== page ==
Article Summary:Easy ways to relax and let go of your fear before your presentation.
On the dockett to give a speech and dreading the thought with a hot, fiery passion? (Or a cold, clammy sweat?!) Adopt the wisdom of actors, top performers, and athletes, and get in the habit of doing a regular warm up before you get up in front of the room. You feel silly doing warm ups, you say? Then I must ask you, what do you think would happen if Michael Jordan went out on the court without warming up? Unthinkable, no? Then why should you be any different? Find a private space --- your office, your home before you leave in the morning, or an uninhabited hallway in your presenting venue --- and "just do it!" You'll be so glad you did!
Warm up your body first:
1. Jog vigorously in place for at least one full minute. BREATHE!
2. Raise your arms up overhead while you inhale through your nose, keeping your belly free.
3. Hold your breath for a count of 5.
4. Let the breath out on a count of 10 while vocalizing an audible "ah, from a high pitch down the musical scale to a low pitch.
5. Take another deep breath. Tense up your entire body - face, fists, gut --- and hold for 10 seconds.
6. Now release the breath as you let your body hang forward from the waist like a limp rag doll. Roll up your spine to a standing position.
Feel more relaxed now?
For your voice:
1. Drink lots of water. Avoid too much caffeine, alcohol, or other dehydrating liquids the day of your presentation. Believe it our not, that includes some herbal teas (check the ingredients and avoid teas with mint, menthol, or citrus), and lemon juice. These act as astringents, and destroy the healthy phlegm necessary for smooth vocal production. Water's your best bet.
2. Pretend like you're chewing a giant wad of bubble gum --- stretch your jaw, lips, tongue. Add a vocal sound --- any old sound --- don't make it pretty, you're just warming up!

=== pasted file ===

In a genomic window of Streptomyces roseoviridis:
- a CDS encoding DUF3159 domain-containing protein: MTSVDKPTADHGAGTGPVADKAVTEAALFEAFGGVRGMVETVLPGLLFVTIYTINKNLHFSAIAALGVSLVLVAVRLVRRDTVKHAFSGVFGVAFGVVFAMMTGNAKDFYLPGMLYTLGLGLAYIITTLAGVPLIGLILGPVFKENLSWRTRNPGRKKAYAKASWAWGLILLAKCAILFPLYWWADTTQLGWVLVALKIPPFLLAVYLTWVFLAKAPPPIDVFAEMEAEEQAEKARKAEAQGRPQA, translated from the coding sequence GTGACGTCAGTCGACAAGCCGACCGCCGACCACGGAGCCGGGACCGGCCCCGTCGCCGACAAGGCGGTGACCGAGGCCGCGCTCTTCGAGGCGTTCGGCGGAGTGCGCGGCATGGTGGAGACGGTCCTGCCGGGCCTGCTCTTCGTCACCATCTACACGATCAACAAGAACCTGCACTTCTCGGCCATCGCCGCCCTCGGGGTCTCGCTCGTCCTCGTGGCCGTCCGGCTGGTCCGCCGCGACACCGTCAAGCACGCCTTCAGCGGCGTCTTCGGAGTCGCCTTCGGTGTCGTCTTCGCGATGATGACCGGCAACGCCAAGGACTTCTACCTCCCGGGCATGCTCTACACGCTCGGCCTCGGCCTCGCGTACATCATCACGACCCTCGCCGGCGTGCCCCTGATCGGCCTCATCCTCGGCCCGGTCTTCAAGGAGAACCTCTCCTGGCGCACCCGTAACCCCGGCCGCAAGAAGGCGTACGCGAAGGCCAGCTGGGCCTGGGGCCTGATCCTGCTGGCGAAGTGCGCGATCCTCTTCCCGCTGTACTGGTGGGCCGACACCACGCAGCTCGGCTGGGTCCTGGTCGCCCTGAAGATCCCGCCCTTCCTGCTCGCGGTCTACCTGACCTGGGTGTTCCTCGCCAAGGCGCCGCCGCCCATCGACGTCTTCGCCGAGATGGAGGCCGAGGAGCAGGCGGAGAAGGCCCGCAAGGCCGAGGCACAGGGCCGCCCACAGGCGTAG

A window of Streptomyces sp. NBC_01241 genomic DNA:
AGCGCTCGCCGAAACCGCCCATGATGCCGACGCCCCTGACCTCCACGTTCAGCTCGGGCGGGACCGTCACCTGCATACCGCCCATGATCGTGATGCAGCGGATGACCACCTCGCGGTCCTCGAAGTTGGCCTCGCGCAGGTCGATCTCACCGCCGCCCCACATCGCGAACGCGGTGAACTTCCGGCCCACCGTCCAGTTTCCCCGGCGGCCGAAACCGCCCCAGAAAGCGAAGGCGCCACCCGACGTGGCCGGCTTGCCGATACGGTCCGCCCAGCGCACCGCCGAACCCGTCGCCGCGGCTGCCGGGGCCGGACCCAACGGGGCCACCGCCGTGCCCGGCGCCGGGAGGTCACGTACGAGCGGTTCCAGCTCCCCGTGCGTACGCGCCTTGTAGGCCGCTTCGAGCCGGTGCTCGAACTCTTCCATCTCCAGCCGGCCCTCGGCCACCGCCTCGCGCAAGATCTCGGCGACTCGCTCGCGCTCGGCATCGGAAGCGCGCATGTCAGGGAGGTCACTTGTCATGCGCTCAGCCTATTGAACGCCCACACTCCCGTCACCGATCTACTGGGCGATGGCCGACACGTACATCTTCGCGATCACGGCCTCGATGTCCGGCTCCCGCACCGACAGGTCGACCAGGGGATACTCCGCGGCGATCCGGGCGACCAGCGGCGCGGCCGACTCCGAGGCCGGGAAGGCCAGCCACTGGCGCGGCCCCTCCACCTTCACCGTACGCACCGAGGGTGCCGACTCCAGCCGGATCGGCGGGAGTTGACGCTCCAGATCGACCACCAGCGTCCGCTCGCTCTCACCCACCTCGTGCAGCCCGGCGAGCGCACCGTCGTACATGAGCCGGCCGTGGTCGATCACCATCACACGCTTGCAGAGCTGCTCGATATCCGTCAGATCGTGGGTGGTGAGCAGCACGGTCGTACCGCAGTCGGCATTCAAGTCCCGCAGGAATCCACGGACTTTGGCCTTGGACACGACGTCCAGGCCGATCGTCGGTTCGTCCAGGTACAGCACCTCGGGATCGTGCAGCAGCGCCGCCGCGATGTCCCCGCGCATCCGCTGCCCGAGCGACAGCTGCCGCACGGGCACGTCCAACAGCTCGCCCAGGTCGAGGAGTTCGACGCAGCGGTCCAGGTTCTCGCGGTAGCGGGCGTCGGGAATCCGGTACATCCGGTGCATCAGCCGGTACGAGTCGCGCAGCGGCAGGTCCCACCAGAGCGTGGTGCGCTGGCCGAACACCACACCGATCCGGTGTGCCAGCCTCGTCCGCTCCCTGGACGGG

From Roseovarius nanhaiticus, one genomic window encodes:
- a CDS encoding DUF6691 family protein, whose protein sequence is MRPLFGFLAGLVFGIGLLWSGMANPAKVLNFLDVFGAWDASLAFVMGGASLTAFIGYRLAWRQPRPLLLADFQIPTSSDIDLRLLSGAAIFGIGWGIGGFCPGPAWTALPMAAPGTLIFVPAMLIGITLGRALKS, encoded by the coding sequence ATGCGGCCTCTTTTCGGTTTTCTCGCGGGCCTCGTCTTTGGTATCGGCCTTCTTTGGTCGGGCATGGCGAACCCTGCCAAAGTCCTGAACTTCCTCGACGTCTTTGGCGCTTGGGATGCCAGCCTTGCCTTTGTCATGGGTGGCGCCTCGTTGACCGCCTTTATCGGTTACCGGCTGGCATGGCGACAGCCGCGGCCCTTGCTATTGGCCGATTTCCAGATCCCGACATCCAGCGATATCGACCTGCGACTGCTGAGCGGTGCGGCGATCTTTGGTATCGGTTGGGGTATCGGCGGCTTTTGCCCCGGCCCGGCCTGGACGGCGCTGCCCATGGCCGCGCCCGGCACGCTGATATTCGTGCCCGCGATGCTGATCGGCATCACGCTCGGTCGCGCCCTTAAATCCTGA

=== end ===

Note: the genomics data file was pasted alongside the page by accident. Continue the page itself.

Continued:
3. Speak the following to get your diction clear and crisp. Over-exaggerate to warm up your mouth and the vocal articulators. They'll help you overcome mumbling --- one big reason people tune out speakers! Bee bee bee...
Baa baa baa...
Mee maa mee maa...
Tee Too Tee Too...
Raa Yay raa yay...
Make up your own!!
Now for your mind and soul:
1. Love your audience and love your message. Get the focus off of you, onto them, and watch the fear melt.
2. Most performance anxiety falls away once you make genuine eye contact with your audience. This makes it feel more like a dialogue, or an intimate conversation, and less like the spotlight's all on you.
3. Be super prepared. Practice your presentation until you're almost sick of it! Then do it again. Speakers who seem spontaneous and free are able to seem so because they have solid practice supporting them. Because they're not worried the content or basics of the presentation, they're free to interact spontaneously with their audience.
Connie de Veer, MFA, CPCC, is a Certified Professional Coach and owner of CdV Coaching-for Breakthrough Performance. She is the author and developer of "Pull the Plug on Panic: Speak With Confidence" e-book, workshop, and Performance Coaching Program. For more information visit www.cdvcoaching.com.